The Australian takeovers regulator has stopped Yancoal from raising up to $2.3 billion in securities, after minority shareholders objected, fearing this to be a backdoor strategy by China's Yanzhou Coal to gain near complete control of the loss-making coal mining firm.
Noble Group and Hong Kong hedge fund Senrigan Capital, who hold around 22 per cent of Yancoal said that if they did not participate in the fundraising, Yanzhou would be able to raise its stake in Yancoal to more than 98 per cent and take complete control of the company.
Yancoal was seeking to raise the $2.3-billion by issuing convertible notes and use most of the money to repay debts owed to its 78-per cent shareholder, Yanzhou Coal.
The Australian Takeovers Panel ruled, ''Yanzhou can only convert any SCNs it holds to maintain (but not increase) the level of its voting power in Yancoal as at the date of the orders, unless it obtains approval from minority shareholders.''
Yancoal had last month said that Yanzhou will extend a fresh $1.4-billion loan and subscribe to $1.8 billion rights offer of subordinated capital notes of the $2.3 billion fund raising and use the proceeds towards repaying existing loans to its major shareholder Yanzhou and improve the company's capital structure and gearing ratio. (See: Yanzhou Coal to inject $2.8 bn in Australian subsidiary Yancoal)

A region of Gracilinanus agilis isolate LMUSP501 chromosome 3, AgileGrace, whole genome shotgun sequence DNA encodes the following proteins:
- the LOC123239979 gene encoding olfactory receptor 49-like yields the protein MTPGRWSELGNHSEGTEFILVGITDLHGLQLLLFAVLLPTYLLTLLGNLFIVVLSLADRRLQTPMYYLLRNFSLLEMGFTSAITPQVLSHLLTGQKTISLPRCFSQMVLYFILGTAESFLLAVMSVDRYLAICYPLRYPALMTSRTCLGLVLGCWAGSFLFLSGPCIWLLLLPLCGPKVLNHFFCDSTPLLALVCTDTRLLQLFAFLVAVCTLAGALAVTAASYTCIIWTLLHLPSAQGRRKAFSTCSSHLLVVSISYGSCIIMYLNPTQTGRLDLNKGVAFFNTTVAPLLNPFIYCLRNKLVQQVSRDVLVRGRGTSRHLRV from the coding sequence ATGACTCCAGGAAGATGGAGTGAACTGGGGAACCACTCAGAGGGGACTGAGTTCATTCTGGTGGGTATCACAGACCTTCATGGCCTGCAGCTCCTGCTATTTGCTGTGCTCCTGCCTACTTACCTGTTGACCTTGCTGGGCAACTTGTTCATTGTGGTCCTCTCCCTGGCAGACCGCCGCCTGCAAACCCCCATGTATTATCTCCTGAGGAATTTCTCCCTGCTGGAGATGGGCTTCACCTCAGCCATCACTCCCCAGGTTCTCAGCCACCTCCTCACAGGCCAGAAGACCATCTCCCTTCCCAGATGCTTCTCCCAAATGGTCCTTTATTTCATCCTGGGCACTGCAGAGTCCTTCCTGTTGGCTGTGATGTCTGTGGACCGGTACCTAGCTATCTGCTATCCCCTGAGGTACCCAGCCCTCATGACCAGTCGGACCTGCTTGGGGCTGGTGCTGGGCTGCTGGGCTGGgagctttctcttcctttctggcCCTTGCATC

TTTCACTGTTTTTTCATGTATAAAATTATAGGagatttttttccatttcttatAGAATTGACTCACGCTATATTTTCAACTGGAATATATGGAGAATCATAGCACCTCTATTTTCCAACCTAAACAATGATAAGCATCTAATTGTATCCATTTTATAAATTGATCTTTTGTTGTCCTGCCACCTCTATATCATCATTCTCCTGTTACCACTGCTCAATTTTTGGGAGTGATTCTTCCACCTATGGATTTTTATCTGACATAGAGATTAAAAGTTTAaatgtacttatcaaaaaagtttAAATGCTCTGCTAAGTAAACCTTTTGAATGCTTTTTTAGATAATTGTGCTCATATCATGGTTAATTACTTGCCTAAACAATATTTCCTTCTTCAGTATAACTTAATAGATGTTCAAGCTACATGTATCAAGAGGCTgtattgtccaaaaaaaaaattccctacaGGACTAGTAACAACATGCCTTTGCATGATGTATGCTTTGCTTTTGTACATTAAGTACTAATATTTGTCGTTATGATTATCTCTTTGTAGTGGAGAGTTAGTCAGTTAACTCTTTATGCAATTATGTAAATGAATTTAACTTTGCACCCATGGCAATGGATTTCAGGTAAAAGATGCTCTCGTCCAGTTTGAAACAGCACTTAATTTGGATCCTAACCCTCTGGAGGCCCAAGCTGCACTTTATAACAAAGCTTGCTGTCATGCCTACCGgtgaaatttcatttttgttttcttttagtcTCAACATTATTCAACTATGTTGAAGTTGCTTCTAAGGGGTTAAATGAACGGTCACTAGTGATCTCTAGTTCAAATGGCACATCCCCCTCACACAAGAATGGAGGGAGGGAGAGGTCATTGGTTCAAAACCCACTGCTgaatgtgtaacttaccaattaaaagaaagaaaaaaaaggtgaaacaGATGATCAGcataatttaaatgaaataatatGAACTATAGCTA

Any remaining proceeds will be used to part fund Yancoal's exiting coal operations and further growth projects, including starting Stage II of its Moolarben Coal Complex joint venture.
In addition to the fund raising, Bank of China and China Construction Bank will extend the repayment dates of their $2.6 billion loan for three years.
Since the notes will be treated as equity, some minority shareholders fear that Yanzhou is trying to take full control of the company through this debt-for-equity swap.
Reinhold Schmidt, CEO of Yancoal said that the recapitalisation is to strengthen the company's balance sheet, and to pursue future growth opportunities and not a fresh bid by Yanzhou to privatise the company.
Last year, Chinese state-backed Yanzhou offered to privatise Yancoal by acquiring the 22-per cent stake it does not already own in the company, just a year after its listing in June 2012. (Chinese miner Yanzhou Coal offers to privatise Australia's Yancoal)
But the bid was blocked by Noble Group, which said that it would not support the takeover.
Following its $2.1-billion acquisition of Gloucester Coal, Sydney-based Yancoal was listed at more than $1.34 on the ASX in June 2012, in what was Australia's largest listing since December 2010 (China's Yanzhou acquiring Australia's Gloucester Coal for $2.23 bn).
But the company has lost more than 85-per cent of its value since its listing and is now trading as low as 16.5 cents, giving it a market cap of less than $160 million.
It posted a loss of A$832 million last year on revenues of A$1.5 billion, and reported a post-tax loss of A$192.7 million in the six months to the end of June 2014 on revenues of A$655 million.
With heavy investments over the past 10 years by coal miners, the industry has been going through a prolonged slump because of oversupply.